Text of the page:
Structural Investigations of the Nickel-Induced Inhibition of Truncated Constructs of the JMJD2 Family of Histone Demethylases Using X‑ray Absorption Spectroscopy
journal contributionposted on 18.06.2013, 00:00 by Nitai Charan Giri, Lisa Passantino, Hong Sun, Maria Antonietta Zoroddu, Max Costa, Michael J. Maroney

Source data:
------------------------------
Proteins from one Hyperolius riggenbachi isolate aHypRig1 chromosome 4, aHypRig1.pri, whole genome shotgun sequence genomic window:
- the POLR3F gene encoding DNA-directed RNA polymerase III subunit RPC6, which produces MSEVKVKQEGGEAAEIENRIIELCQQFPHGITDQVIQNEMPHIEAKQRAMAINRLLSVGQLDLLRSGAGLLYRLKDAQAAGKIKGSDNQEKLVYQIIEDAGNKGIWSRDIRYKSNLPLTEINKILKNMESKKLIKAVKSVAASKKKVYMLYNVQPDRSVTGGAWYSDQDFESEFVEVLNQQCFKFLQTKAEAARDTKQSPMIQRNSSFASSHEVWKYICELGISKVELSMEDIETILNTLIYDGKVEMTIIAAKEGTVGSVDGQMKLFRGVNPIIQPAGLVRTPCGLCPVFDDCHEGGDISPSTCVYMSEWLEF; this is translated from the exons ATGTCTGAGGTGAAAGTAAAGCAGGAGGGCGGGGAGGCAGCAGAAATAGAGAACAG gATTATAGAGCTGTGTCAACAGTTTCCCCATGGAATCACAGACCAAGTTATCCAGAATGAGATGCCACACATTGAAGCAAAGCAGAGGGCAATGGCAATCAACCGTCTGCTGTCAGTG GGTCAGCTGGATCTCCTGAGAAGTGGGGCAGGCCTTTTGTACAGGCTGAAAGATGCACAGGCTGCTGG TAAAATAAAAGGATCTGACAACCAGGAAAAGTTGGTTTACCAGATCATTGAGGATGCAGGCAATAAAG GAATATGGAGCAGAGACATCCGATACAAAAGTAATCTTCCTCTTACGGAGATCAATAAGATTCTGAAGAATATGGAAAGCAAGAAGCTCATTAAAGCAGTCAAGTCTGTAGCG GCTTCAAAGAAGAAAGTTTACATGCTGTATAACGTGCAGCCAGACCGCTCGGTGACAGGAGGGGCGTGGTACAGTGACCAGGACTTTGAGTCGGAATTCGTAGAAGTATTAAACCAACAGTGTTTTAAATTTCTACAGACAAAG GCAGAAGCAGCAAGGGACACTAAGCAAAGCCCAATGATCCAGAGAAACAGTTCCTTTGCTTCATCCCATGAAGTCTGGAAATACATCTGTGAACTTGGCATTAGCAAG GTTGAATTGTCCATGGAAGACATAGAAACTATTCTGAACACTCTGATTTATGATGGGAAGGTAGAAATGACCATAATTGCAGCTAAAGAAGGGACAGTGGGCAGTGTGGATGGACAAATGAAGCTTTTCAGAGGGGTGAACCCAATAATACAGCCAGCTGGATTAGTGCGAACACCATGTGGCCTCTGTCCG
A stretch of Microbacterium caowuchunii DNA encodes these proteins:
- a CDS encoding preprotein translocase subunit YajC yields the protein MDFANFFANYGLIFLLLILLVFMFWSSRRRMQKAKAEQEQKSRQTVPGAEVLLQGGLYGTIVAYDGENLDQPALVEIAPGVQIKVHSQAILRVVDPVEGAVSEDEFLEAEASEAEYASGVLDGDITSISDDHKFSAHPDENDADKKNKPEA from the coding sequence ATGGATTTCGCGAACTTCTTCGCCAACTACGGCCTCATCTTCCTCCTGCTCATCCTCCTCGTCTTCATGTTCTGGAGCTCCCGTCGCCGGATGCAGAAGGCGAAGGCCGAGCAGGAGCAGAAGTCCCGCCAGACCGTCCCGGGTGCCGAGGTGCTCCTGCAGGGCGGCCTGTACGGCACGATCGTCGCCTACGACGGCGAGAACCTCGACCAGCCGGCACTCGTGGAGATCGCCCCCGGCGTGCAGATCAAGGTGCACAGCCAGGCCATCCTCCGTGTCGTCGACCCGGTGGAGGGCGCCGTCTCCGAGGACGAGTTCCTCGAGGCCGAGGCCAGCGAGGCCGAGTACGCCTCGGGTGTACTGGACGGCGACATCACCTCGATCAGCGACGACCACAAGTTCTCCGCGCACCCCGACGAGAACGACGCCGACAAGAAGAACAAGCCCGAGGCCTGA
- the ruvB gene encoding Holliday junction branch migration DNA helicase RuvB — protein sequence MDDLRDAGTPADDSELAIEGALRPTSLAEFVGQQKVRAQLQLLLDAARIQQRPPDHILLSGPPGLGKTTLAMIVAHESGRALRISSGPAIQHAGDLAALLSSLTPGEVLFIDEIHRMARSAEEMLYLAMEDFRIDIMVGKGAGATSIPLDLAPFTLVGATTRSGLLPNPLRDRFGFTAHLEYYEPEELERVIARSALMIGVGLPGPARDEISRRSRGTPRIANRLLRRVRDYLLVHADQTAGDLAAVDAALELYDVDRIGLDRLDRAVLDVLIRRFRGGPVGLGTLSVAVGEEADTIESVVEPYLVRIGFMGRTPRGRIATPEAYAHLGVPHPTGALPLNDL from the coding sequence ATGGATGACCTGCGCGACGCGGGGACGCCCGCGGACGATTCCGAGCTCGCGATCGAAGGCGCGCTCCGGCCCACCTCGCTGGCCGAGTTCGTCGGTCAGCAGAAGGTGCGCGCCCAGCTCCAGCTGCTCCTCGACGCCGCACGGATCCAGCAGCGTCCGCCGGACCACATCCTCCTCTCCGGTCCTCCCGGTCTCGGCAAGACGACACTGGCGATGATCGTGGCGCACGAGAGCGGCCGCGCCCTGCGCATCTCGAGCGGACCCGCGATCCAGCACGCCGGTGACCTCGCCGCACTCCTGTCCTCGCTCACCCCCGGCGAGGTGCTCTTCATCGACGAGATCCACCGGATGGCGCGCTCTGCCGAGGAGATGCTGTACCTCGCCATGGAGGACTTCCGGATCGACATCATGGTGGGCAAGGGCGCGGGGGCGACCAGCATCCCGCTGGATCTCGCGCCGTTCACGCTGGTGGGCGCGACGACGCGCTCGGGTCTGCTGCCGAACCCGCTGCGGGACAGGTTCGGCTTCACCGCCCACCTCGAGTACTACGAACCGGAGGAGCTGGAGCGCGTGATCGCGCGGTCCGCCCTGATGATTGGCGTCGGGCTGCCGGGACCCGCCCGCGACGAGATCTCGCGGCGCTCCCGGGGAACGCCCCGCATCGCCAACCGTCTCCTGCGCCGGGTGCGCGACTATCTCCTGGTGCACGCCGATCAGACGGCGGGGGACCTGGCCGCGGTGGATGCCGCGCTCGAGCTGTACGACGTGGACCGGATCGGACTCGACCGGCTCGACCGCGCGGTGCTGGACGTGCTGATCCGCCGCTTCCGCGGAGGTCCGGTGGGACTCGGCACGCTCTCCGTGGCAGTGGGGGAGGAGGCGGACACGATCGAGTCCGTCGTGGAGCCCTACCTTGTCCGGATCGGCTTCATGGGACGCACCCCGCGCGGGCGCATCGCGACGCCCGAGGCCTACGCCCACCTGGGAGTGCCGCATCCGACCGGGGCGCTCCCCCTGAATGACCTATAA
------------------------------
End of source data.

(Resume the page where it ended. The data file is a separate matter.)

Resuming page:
Occupational and/or environmental exposure to nickel has been implicated in various types of cancer, and in vitro exposure to nickel compounds results in the accumulation of Ni(II) ions in cells. One group of major targets of Ni(II) ions inside the cell consists of Fe(II)- and αKG-dependent dioxygenases. Using JMJD2A and JMJD2C as examples, we show that the JMJD2 family of histone demethylases, which are products of putative oncogenes as well as Fe(II)- and αKG-dependent dioxygenases, are highly sensitive to inhibition by Ni(II) ions. In this work, X-ray absorption spectroscopy (XAS) has been used to investigate the Fe(II) active site of truncated JMJD2A and JMJD2C (1–350 amino acids) in the presence and absence of αKG and/or substrate to obtain mechanistic details of the early steps in catalysis that precede O2 binding in histone demethylation by the JMJD2 family of histone demethylases. Zinc K-edge XAS has been performed on the resting JMJD2A (with iron in the active site) to confirm the presence of the expected structural zinc site. XAS of the Ni(II)-substituted enzymes has also been performed to investigate the inhibition of these enzymes by Ni(II) ions. Our XAS results indicate that the five-coordinate Fe(II) center in the resting enzyme is retained in the binary and ternary complexes. In contrast, the Ni(II) center is six-coordinate in the resting enzyme and binary and ternary complexes. XAS results indicate that both Fe(II) and Ni(II) bind αKG in the binary and ternary complexes. The electron density buildup that is observed at the Fe(II) center in the presence of αKG and substrate is not observed at the Ni(II) center. Thus, both electronic and steric factors are responsible for Ni-induced inhibition of the JMJD2 family of histone demethylases. Ni-induced inhibition of these enzymes may explain the alteration of the epigenetic mechanism of gene expression that is responsible for Ni-induced carcinogenesis.